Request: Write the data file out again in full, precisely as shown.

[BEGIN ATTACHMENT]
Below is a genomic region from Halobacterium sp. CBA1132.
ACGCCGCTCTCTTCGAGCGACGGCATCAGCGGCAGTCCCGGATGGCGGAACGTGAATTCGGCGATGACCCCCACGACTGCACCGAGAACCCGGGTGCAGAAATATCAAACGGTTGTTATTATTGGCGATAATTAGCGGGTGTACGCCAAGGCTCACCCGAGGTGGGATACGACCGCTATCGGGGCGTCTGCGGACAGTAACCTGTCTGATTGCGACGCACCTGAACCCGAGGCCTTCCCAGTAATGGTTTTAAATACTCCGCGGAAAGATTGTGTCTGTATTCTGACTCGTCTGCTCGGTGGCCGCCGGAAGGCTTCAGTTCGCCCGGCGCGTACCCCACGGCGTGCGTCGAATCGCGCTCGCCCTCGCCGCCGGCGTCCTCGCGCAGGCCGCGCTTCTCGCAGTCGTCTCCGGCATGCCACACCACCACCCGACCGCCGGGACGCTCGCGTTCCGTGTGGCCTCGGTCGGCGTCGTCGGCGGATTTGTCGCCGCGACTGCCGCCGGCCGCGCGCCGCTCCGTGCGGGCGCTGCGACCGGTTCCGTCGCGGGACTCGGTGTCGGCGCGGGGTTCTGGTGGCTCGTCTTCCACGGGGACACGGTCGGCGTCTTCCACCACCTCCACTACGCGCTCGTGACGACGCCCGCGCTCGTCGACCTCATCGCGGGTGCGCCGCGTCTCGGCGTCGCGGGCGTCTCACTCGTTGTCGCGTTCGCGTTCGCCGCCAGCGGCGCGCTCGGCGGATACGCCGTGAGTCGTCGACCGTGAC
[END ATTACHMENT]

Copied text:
Below is a genomic region from Halobacterium sp. CBA1132.
ACGCCGCTCTCTTCGAGCGACGGCATCAGCGGCAGTCCCGGATGGCGGAACGTGAATTCGGCGATGACCCCCACGACTGCACCGAGAACCCGGGTGCAGAAATATCAAACGGTTGTTATTATTGGCGATAATTAGCGGGTGTACGCCAAGGCTCACCCGAGGTGGGATACGACCGCTATCGGGGCGTCTGCGGACAGTAACCTGTCTGATTGCGACGCACCTGAACCCGAGGCCTTCCCAGTAATGGTTTTAAATACTCCGCGGAAAGATTGTGTCTGTATTCTGACTCGTCTGCTCGGTGGCCGCCGGAAGGCTTCAGTTCGCCCGGCGCGTACCCCACGGCGTGCGTCGAATCGCGCTCGCCCTCGCCGCCGGCGTCCTCGCGCAGGCCGCGCTTCTCGCAGTCGTCTCCGGCATGCCACACCACCACCCGACCGCCGGGACGCTCGCGTTCCGTGTGGCCTCGGTCGGCGTCGTCGGCGGATTTGTCGCCGCGACTGCCGCCGGCCGCGCGCCGCTCCGTGCGGGCGCTGCGACCGGTTCCGTCGCGGGACTCGGTGTCGGCGCGGGGTTCTGGTGGCTCGTCTTCCACGGGGACACGGTCGGCGTCTTCCACCACCTCCACTACGCGCTCGTGACGACGCCCGCGCTCGTCGACCTCATCGCGGGTGCGCCGCGTCTCGGCGTCGCGGGCGTCTCACTCGTTGTCGCGTTCGCGTTCGCCGCCAGCGGCGCGCTCGGCGGATACGCCGTGAGTCGTCGACCGTGAC